The outer diameter of the tubular shank 16 decreases as the shank extends rearwardly. Preferably, this decrease is gradual and provides outer surface 24 with a frustoconical shape as shown in FIG. 1. The angle, A, that surface 24 forms with the shank center line X--X, while preferably as small as possible in order to minimize shank diameter for use with small diameter support members (e.g., small diameter boring bars), must be large enough to allow the shank to be easily loaded into the bore 48 of the tool support member 30 which has an angle of taper slightly larger (e.g., 5 minutes of arc) than angle A as shown in FIG. 2. I have found that setting angle A equal to four degrees adequately addresses both concerns.
An internal cavity 56 is formed in tubular shank 16 by inner generally cylindrical surface 22 which is joined by rearwardly facing surface 58 at the forward end of the tubular shank. The cavity 56 has been sized to loosely accept the lock up mechanism shown in FIG. 2. At its rearmost end, surface 22 is joined by a radially outwardly flaring surface 60 which extends to the rear surface 61 which joins it and outer surface 24. The outwardly flared surface 60 serves to ease loading of the tubular shank 16 over stub 38.
FIG. 4 shows an exploded view of the components shown in FIG. 2, with the toolholder 10 and locking pins 32 removed for clarity. The tool support member 30 is shown having forwardly facing abutment surface 50 perforated by bore 48. The bore surface 62 in the forwardmost section tapers inwardly toward the center line of the bore 48 at an angle which is slightly larger than angle A on the tubular shank 16 as it recedes from forward face 50 until it joins cylindrical bore surface 64. The bore 48 is preferably perforated through its forward tapered surface 62 by two diametrically opposed apertures 66 which hold cylindrical keys 54 which are press fit in apertures 66 and which extend into bore 48. The support member further contains holes 68 (only one of which is shown) for receiving bolts (not shown) for joining support member 30 to a larger machine tool (not shown), such as a lathe turret, spindle, boring bar, etc. It should be further understood that support member 30 may be an integral part of, and not separate as shown, of such a turret, spindle, boring bar, etc.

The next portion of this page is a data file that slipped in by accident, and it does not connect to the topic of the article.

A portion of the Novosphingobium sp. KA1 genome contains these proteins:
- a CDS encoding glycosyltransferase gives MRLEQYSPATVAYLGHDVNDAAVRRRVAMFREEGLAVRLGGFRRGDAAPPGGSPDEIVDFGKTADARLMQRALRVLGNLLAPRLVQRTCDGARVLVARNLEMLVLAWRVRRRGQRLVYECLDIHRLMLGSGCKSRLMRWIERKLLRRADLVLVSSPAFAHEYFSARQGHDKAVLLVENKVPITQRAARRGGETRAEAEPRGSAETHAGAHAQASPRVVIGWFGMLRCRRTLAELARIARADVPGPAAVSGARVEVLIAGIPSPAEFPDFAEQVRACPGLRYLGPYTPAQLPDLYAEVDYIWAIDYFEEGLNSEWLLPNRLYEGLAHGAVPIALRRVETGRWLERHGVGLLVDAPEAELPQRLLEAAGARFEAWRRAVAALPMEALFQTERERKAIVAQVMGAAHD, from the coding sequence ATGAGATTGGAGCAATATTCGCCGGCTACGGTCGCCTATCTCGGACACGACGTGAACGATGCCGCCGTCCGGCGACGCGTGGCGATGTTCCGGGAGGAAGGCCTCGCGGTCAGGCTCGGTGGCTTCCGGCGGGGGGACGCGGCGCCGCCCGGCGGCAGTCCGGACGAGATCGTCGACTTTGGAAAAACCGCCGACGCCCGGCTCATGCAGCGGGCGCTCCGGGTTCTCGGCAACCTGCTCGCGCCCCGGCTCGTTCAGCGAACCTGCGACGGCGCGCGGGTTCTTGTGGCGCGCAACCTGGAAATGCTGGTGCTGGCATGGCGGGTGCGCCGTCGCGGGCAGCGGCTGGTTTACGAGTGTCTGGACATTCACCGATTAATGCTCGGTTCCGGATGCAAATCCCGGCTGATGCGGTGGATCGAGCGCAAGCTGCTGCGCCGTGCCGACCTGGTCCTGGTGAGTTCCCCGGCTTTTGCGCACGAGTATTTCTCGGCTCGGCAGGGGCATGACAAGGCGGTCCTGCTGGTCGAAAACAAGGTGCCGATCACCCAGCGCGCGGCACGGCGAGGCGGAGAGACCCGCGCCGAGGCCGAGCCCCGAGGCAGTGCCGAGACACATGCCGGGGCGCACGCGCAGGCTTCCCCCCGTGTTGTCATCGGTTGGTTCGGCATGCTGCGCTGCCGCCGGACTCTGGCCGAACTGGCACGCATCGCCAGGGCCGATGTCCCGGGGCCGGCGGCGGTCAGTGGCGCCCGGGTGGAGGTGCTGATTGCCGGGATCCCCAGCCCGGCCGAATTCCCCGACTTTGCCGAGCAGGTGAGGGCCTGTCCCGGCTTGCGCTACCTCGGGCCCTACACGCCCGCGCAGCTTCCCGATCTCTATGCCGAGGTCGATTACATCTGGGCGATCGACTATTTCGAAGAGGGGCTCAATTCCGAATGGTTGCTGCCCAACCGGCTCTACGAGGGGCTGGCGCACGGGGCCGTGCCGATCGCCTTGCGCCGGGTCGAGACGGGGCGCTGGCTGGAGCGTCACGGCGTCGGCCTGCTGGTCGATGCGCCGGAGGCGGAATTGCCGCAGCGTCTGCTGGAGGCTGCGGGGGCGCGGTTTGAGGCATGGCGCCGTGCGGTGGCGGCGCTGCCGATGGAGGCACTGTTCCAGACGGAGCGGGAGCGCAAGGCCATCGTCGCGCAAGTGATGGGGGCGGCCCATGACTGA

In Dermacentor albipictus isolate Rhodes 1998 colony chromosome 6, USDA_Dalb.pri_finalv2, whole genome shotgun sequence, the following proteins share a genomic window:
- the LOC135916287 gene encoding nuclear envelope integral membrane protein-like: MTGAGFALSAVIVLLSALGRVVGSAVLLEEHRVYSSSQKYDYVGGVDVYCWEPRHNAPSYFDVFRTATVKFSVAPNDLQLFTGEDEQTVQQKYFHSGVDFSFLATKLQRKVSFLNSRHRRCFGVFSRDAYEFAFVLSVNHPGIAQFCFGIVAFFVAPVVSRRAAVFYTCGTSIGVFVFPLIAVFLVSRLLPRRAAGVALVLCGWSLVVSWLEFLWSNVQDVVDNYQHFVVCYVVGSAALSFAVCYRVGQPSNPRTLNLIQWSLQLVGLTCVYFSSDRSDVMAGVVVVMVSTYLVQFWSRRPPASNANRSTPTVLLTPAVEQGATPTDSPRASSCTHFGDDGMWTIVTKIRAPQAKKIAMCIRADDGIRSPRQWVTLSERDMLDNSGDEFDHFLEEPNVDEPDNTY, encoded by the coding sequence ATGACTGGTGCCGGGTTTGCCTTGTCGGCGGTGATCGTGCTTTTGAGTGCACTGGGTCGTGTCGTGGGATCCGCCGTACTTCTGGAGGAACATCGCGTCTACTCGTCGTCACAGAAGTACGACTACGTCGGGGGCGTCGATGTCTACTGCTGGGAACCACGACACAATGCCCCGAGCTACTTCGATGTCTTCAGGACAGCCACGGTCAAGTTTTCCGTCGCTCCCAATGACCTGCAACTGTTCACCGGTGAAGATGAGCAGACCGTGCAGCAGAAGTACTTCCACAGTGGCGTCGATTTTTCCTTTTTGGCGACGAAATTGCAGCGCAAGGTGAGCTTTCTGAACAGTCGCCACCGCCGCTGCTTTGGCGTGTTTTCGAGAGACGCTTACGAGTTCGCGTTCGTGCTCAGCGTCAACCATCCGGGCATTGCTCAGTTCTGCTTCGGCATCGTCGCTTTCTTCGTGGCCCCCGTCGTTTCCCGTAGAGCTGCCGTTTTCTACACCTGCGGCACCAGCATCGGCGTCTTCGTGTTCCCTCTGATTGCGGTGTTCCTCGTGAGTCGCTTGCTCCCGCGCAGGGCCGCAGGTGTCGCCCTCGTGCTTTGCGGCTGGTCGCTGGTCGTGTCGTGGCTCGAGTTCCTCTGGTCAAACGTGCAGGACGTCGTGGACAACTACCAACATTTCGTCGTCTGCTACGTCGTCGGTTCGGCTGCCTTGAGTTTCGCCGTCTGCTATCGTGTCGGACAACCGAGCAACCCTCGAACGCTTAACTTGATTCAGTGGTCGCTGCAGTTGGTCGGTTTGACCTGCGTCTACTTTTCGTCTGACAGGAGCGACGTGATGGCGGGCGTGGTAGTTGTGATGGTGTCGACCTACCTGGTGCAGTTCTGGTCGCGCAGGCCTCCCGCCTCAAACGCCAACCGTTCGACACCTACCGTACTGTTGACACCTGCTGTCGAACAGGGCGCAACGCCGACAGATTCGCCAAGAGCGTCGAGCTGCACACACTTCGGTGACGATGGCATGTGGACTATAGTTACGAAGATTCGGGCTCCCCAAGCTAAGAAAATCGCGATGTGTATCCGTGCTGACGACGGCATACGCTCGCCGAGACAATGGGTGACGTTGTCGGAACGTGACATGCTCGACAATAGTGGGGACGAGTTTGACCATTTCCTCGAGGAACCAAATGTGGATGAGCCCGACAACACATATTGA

The locking element actuating mechanism includes the lock rod 34 and the stub 38. The lock rod 34 has an abutment member 70 joined to an attachment member. Attachment member is shown here as externally threaded rod 72. The abutment member 70 has an end surface 74 joined to an oppositely facing shoulder 76 by a side surface 78. Preferably, the end surface 74 may be used for abutment against surface 58 of the toolholder 10 when the locking rod is pushed forward to unlock the toolholder 10 from the tool support member 30. In this manner, lock rod 34 and end surface 74 may be used to lift the toolholder 10 off the support member 30.
Side surface 78 is a cylindrical surface which has been intersected by radially outward facing concave surface depressions 80 which are equidistant from end surface 74 and circumferentially spaced at 180 degrees to each other. These depressions 80 have been dimensioned to receive locking elements 32 in the unlocked position. The depressions 80 as shown are elongated in the direction of the longitudinal axis Y--Y and preferably have a concave spherical surface at each longitudinal end with a radius r1 that is equal to or slightly larger than the radius of the locking element 32. The radial depth of depressions 80 into cylindrical side surface 78 is set so that the sum of the thickness of lock rod material separating depressions 80 plus the two diameters of the locking elements 32 is less than the internal diameter of the shank.
As most clearly shown in FIG. 5, joining depressions 80 at the same longitudinal end of each depression are ramps 40, one for each depression 80. Each ramp 40 declines inwardly toward central axis Y--Y as it extends away from end 74 until it joins depressions 80. The surface of ramp 40 is a concave cylindrical surface of revolution having a radius r about an axis Z--Z tilted on an angle C to central axis Y--Y. Radius r is again equal to or slightly larger than the radius of the locking element 32 and is preferably no greater than 0.004 inches, and more preferably 0.002 inches, larger than rs.